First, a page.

The curious case of the NFL's Mr. Irrelevant

The NFL Draft gives attention to the last player picked each year

The curious case of the NFL's Mr. Irrelevant

Picture by: Andrew Matthews/PA Archive/PA Images

The NFL Draft began to much fanfare on Thursday night in Philadelphia.

Over seven rounds, every NFL team will take turns to pick the best of what college football has to offer. On Saturday evening, the 253rd and final player will be picked. He will be 2017's Mr. Irrelevant.

The unusual moniker is cruelly given each year to the last player picked in the Draft, as if they were a bygone thought for teams. Last year, the Tennessee Titans picked Kalen Reed. The unlucky title is something that has not seemed to bother the 23-year-old corner-back.

 

CD player & hockey stick?@Skittles took “Mr. Irrelevant" seriously. Shout out to the rainbow #TasteTheRainbow

A post shared by Kalan Reed (@k.reed24) on

Although the NFL Draft has been in existence since 1936, the Mr. Irrelevant title was only created in 1976. Kelvin Kirk was given the title. He never played in the NFL, but enjoyed a fruitful career playing professional football in Canada.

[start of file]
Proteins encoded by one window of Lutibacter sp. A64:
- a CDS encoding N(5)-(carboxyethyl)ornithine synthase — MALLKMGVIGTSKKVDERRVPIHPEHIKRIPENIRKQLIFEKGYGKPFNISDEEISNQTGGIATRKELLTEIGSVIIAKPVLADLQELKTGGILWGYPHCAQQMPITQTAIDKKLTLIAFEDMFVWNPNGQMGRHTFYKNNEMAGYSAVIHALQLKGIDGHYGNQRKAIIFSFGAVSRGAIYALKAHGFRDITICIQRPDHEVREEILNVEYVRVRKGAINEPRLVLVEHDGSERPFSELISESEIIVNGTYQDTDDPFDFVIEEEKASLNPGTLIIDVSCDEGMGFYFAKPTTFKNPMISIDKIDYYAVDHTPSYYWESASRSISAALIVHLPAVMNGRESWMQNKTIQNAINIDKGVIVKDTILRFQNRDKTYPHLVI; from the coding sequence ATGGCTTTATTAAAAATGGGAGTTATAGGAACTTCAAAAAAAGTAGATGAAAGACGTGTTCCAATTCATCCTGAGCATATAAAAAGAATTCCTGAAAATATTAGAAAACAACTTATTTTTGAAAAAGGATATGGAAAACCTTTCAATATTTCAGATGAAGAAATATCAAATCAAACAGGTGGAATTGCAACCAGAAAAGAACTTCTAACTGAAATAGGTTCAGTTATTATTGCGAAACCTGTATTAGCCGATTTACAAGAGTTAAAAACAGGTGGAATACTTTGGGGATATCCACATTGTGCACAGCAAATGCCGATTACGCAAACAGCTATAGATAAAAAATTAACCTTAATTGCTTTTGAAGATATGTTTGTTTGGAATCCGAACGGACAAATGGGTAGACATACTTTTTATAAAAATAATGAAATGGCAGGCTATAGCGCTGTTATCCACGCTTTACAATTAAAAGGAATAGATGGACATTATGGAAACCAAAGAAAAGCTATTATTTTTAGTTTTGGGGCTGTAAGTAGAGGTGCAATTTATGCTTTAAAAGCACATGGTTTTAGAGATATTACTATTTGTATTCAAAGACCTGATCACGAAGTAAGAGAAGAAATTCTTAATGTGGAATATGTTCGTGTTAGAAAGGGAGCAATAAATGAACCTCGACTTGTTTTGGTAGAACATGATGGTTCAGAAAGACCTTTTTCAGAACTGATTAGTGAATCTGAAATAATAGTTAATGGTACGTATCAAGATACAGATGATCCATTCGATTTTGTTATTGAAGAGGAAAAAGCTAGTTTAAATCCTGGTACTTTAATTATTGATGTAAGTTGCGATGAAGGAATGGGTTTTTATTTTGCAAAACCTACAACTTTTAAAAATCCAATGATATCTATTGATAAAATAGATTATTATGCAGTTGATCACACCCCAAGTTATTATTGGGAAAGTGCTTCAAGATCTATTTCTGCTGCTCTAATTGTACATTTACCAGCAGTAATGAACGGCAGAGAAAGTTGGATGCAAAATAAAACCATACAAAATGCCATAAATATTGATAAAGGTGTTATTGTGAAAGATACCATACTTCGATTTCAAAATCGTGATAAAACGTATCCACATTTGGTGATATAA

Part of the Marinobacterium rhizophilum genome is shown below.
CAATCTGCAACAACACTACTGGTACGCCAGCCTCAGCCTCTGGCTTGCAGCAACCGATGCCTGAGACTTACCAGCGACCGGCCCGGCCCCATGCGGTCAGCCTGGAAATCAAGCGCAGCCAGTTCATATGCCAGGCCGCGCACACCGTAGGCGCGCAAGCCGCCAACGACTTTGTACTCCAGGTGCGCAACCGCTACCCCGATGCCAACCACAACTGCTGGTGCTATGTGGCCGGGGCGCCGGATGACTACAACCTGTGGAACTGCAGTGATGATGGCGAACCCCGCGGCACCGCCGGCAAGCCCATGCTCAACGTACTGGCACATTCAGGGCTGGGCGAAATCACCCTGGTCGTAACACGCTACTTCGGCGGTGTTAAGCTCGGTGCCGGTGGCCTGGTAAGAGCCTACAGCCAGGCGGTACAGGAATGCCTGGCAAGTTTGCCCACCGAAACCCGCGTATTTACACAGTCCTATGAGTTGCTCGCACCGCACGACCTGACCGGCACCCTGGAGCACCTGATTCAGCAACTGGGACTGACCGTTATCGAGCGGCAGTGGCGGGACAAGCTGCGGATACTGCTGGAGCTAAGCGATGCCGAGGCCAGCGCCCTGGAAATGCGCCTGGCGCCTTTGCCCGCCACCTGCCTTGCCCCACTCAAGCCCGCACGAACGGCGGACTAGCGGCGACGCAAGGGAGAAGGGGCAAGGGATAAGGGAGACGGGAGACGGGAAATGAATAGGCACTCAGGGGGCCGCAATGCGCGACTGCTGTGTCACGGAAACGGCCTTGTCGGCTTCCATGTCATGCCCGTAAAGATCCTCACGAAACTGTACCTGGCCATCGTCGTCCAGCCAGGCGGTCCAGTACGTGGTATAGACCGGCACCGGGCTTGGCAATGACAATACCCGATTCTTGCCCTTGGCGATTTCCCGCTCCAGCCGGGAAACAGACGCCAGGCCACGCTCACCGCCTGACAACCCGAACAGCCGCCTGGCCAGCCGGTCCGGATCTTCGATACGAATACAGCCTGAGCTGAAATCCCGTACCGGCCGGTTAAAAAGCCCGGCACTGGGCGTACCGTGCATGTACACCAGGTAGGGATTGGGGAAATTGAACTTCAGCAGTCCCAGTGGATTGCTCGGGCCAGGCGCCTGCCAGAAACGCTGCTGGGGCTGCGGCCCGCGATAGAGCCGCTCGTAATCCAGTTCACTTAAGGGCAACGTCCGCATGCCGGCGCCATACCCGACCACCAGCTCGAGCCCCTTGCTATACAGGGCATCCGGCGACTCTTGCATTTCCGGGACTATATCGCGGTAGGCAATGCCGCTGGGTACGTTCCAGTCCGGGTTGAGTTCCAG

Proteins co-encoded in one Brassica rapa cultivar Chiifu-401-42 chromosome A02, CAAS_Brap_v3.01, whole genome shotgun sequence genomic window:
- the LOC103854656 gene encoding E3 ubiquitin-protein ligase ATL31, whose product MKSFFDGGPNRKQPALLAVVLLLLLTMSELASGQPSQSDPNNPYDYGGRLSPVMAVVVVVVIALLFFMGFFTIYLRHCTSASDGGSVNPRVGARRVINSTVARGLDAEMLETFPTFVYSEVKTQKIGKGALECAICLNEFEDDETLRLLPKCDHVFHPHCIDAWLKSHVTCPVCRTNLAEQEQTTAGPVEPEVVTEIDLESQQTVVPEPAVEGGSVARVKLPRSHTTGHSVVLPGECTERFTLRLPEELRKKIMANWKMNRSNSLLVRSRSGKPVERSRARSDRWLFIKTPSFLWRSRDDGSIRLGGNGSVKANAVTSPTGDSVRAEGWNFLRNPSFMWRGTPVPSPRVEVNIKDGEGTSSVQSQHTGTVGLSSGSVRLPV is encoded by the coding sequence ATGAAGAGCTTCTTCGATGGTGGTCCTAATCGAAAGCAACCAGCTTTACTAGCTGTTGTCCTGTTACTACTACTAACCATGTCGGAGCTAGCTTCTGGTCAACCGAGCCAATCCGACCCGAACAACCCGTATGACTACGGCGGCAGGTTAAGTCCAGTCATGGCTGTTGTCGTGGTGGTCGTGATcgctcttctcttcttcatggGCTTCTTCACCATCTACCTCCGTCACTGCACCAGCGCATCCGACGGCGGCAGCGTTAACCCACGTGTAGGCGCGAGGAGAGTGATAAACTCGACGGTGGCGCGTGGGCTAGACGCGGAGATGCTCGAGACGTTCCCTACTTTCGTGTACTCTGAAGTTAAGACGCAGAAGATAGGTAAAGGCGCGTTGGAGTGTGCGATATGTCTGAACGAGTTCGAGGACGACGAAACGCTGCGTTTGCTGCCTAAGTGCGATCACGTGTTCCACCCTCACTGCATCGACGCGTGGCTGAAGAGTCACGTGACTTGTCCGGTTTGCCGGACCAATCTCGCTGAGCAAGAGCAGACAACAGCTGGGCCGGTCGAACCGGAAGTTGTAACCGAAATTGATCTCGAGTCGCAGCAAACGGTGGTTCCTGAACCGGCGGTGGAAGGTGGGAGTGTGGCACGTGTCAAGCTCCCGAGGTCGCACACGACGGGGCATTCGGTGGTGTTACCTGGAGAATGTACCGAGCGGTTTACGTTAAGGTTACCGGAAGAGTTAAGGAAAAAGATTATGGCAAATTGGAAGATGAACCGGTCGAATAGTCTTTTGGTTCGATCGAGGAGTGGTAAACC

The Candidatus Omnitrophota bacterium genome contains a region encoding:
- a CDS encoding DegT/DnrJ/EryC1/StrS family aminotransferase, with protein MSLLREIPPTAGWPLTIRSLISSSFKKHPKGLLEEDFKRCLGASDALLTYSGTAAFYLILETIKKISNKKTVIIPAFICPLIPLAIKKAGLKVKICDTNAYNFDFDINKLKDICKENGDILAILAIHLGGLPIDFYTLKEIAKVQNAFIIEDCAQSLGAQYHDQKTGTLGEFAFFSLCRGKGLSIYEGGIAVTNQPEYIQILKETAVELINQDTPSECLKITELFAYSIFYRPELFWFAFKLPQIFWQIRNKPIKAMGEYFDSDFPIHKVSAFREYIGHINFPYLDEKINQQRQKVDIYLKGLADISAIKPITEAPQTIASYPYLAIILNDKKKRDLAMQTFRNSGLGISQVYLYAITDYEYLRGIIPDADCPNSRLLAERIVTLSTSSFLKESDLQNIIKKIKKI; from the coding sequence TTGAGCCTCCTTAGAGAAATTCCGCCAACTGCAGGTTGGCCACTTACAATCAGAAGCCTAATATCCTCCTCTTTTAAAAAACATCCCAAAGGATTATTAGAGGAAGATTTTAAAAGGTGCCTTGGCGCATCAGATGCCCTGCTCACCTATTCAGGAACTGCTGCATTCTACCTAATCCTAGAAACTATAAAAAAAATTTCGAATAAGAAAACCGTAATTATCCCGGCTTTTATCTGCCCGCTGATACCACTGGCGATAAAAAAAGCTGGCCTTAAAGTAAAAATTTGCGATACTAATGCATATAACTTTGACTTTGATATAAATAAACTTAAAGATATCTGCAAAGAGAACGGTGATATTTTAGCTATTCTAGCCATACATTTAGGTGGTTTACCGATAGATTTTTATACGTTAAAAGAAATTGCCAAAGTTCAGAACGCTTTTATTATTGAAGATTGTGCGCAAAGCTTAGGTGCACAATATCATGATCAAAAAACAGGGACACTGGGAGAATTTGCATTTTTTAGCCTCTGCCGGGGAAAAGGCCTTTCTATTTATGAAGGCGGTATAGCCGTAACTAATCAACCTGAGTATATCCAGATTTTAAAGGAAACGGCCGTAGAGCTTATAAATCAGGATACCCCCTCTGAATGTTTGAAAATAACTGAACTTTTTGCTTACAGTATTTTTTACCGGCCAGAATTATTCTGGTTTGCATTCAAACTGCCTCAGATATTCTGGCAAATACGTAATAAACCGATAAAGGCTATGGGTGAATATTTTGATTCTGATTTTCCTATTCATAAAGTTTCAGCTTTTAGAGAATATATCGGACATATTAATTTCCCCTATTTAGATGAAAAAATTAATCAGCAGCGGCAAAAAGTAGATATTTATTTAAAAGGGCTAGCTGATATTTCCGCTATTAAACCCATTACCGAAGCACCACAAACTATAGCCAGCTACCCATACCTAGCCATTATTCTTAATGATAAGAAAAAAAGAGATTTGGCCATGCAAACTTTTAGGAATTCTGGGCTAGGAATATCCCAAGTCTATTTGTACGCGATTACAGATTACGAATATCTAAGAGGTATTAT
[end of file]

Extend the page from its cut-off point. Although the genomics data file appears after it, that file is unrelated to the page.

Each year, the "winner" is invited to spend a week in Newport Beach, California to celebrate "Irrelevant Week". The event takes place each June, with the player getting an all-expenses paid trip to the American west coast.

"We established Irrelevant Week to drive home an important message – that it’s not a negative to be picked last in the NFL Draft; rather, it’s an honour to be drafted at all,” event creator Paul Salata said last year. "The last draft pick’s demonstration of perseverance is lesson that resonates not only with NFL players and fans, but also with people everywhere."

While the lowly standing in the NFL Draft may not suggest a successful career, there have been some exceptions. In 1997, Marty Moore (1994 Mr. Irrelevant) became the first player to play in a Super Bowl. Ten years later, Jim Finn (1999 Mr. Irrelevant) was part of the New York Giants team that won the Super Bowl.

While the stars of the NFL may be found in the opening rounds, there is still place for the lesser-known players. Come Saturday night, an unknown player will see their name in lights, whether they want it, or not.